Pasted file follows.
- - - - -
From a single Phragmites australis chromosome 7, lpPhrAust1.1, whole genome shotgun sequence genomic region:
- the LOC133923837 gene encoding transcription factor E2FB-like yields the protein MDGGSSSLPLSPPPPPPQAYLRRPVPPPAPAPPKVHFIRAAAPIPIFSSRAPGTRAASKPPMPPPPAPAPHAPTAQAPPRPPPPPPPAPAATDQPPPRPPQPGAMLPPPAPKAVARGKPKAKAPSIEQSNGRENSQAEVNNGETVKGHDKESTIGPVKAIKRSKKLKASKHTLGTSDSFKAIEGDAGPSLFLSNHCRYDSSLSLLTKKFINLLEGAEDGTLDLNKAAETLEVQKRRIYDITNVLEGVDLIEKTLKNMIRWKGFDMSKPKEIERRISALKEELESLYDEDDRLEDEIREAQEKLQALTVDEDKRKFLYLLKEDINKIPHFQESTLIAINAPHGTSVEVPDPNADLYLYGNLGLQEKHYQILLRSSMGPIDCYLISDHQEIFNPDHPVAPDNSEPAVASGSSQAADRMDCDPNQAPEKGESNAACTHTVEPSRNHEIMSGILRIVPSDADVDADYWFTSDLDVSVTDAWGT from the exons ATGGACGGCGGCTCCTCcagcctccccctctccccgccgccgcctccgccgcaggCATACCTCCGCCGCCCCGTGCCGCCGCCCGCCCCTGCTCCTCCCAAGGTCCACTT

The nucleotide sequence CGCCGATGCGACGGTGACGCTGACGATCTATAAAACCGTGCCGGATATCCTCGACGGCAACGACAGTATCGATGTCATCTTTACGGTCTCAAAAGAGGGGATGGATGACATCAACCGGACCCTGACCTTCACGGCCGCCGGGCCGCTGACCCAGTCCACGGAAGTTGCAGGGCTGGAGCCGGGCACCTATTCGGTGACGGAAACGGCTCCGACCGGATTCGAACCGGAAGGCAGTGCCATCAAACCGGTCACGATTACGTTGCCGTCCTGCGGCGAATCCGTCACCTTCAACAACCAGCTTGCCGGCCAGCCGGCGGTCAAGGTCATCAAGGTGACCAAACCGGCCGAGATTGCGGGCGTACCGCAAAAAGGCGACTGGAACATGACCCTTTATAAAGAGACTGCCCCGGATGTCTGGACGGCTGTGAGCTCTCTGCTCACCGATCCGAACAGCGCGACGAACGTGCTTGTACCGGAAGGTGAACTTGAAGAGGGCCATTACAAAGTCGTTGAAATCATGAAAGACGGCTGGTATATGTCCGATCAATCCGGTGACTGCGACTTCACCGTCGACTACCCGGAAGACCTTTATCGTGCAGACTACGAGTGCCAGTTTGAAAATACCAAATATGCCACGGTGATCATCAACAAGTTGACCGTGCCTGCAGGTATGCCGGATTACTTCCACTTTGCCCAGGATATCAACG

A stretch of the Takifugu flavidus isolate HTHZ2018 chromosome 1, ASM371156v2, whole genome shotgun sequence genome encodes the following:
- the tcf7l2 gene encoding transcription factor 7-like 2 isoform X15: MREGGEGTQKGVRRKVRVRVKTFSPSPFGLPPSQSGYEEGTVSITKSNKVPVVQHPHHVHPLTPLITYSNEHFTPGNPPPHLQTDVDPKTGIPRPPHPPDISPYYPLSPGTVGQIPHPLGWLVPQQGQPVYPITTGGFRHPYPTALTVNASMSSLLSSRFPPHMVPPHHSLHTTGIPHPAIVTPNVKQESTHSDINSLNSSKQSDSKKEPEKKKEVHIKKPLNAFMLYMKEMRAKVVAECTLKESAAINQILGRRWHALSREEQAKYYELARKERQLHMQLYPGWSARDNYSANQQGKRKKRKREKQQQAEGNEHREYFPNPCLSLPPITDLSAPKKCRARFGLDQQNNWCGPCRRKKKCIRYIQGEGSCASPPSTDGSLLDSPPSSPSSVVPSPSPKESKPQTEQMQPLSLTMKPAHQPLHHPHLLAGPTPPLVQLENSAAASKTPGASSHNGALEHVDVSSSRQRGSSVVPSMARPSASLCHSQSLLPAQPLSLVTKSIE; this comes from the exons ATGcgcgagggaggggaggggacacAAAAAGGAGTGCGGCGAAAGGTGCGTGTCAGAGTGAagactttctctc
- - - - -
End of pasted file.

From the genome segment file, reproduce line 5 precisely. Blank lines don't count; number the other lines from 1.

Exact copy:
- the tcf7l2 gene encoding transcription factor 7-like 2 isoform X15: MREGGEGTQKGVRRKVRVRVKTFSPSPFGLPPSQSGYEEGTVSITKSNKVPVVQHPHHVHPLTPLITYSNEHFTPGNPPPHLQTDVDPKTGIPRPPHPPDISPYYPLSPGTVGQIPHPLGWLVPQQGQPVYPITTGGFRHPYPTALTVNASMSSLLSSRFPPHMVPPHHSLHTTGIPHPAIVTPNVKQESTHSDINSLNSSKQSDSKKEPEKKKEVHIKKPLNAFMLYMKEMRAKVVAECTLKESAAINQILGRRWHALSREEQAKYYELARKERQLHMQLYPGWSARDNYSANQQGKRKKRKREKQQQAEGNEHREYFPNPCLSLPPITDLSAPKKCRARFGLDQQNNWCGPCRRKKKCIRYIQGEGSCASPPSTDGSLLDSPPSSPSSVVPSPSPKESKPQTEQMQPLSLTMKPAHQPLHHPHLLAGPTPPLVQLENSAAASKTPGASSHNGALEHVDVSSSRQRGSSVVPSMARPSASLCHSQSLLPAQPLSLVTKSIE; this comes from the exons ATGcgcgagggaggggaggggacacAAAAAGGAGTGCGGCGAAAGGTGCGTGTCAGAGTGAagactttctctc